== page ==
Reshad Jones back at practice after season ending injury
Maybe Reshad Jones was turning to teammate Byron Maxwell to encourage him after a failure. No, that’s not it.
Maybe the Dolphins safety was merely wondering what was going on behind him and so he asked Maxwell for some information even while Philadelphia Eagles wide receiver Torrey Smith was crossing the goal line. Nope, that doesn’t sound right.
There are a lot of ways to interpret that moment Thursday night when a surprised and obviously upset Jones made it clear to everyone in the stadium and on national television that something was terribly wrong within the Dolphins secondary. And we don’t know what Jones said.
But we know what his body language said.
And it was bad. And it was wrong.
It was, bluntly, a bad look for the Dolphins that must be addressed and cannot be repeated.
If you missed it, Maxwell, who gave up three important completions in about one quarter of play, had coverage on Smith. It looked like two-deep coverage so when Smith went to the post both Maxwell and Jones should have gone with him.
“I had him covered,” Maxwell said afterward. “I should’ve just stayed on the post but your eyes play tricks on you. You think you see a little, you see a lot and sometimes it just doesn’t work out.”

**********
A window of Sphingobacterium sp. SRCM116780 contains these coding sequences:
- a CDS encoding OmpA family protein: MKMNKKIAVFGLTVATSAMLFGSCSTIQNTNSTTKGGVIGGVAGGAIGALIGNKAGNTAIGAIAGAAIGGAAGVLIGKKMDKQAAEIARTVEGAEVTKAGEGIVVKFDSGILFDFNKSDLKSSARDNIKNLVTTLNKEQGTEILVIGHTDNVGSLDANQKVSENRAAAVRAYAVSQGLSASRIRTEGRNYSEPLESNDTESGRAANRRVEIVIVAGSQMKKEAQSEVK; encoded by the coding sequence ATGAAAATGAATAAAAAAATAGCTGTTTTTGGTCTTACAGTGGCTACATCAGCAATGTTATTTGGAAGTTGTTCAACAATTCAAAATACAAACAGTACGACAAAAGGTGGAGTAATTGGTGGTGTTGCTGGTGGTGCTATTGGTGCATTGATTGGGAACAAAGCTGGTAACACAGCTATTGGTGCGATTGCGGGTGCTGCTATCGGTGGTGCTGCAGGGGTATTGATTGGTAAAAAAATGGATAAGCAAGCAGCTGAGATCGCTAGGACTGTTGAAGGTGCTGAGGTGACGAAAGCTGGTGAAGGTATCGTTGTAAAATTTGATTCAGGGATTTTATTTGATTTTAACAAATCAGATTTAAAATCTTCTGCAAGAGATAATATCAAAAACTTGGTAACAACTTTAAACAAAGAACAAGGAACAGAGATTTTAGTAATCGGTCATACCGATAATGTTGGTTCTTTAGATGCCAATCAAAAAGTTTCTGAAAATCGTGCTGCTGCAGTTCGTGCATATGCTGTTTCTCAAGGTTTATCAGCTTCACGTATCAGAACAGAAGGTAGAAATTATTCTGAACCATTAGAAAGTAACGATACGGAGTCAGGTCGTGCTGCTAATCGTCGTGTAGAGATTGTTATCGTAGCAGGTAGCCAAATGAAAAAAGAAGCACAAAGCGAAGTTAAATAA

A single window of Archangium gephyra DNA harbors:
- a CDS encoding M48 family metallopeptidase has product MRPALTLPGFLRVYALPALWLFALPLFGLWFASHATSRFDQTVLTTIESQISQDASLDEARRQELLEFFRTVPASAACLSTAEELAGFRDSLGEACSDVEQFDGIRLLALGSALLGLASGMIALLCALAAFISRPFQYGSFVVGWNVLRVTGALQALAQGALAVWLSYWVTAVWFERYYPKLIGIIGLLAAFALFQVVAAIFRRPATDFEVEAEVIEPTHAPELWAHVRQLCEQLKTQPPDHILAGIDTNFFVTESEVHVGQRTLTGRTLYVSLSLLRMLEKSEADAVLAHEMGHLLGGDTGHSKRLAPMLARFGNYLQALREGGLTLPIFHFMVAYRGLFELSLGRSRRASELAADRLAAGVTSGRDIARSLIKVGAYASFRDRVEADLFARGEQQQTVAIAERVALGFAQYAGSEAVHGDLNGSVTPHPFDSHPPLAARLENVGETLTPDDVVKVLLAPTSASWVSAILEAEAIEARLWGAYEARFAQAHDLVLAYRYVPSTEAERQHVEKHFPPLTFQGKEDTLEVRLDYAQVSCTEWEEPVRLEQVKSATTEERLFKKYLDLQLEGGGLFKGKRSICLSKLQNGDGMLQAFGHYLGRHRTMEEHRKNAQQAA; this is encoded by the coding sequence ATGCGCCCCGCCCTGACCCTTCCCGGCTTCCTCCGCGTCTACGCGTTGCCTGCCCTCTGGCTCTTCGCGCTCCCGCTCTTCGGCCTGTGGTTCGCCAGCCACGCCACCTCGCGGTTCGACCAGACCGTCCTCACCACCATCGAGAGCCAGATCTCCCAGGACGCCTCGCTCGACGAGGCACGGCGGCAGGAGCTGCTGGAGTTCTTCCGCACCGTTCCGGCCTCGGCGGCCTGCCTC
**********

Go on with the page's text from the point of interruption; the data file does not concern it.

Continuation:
It certainly didn’t work out for Jones because Maxwell dropped off to cover, well, nobody. And Jones suddenly saw himself alone having to cover up Maxwell’s error. He couldn’t. And he obviously didn’t appreciate the assignment.
So not only did Smith run by Jones as well, Jones got so frustrated by the moment he stopped running before Smith crossed the goal line -- just so he could turn back to Maxwell to seemingly scold him.
And you might say, “Well, Maxwell deserved it.”
He probably did deserve some of it. But he deserved to hear it from coaches or teammates either on the sideline or in some way that didn’t expose the issue to every ... freakin’ ... body watching the game.
Jones turned it into a public moment. It was as if he signaled to everyone, ‘This wasn’t my mistake and I’m angry at the guy whose mistake it is.”
Not a good look.
Now I’ll tell you why it’s not a good look: Suppose Maxwell, after Jones missed tackles on Zach Ertz and later LaGarrette Blount, started making an obvious spectacle that his teammate had blown tackles?
Would that be cool?
Suppose some random linebacker started demonstrably ripping Cameron Wake for missing that easy sack on Carson Wentz? Or maybe Wake rips the linebackers when they can’t get off blocks? Suppose the corners start showing up the safeties when they don’t bracket tight enough in coverage?
What if Maxwell had started woofing at Jones for also failing to cover Smith on that touchdown?
You’d have a snarky little defense sniping at one another.
And I don’t remember snarky little defenses that snipe at one another every winning anything significant.
That outburst in which Jones made it clear that touchdown was not his fault, but rather pointed at his teammate, has to be shelved. It is on coaches to speak to Jones to tell him to never do that again.
(Yes, it’s on coaches to make sure Maxwell doesn’t keep blowing coverages. But it is also on them to make sure he doesn’t get undone by his own teammates after being undressed by the opposition).
Teammates will and should celebrate each other publicly. It’s part of football.
But to dishonor each other publicly?
Not a good look.
Follow Armando Salguero on Twitter: @ArmandoSalguero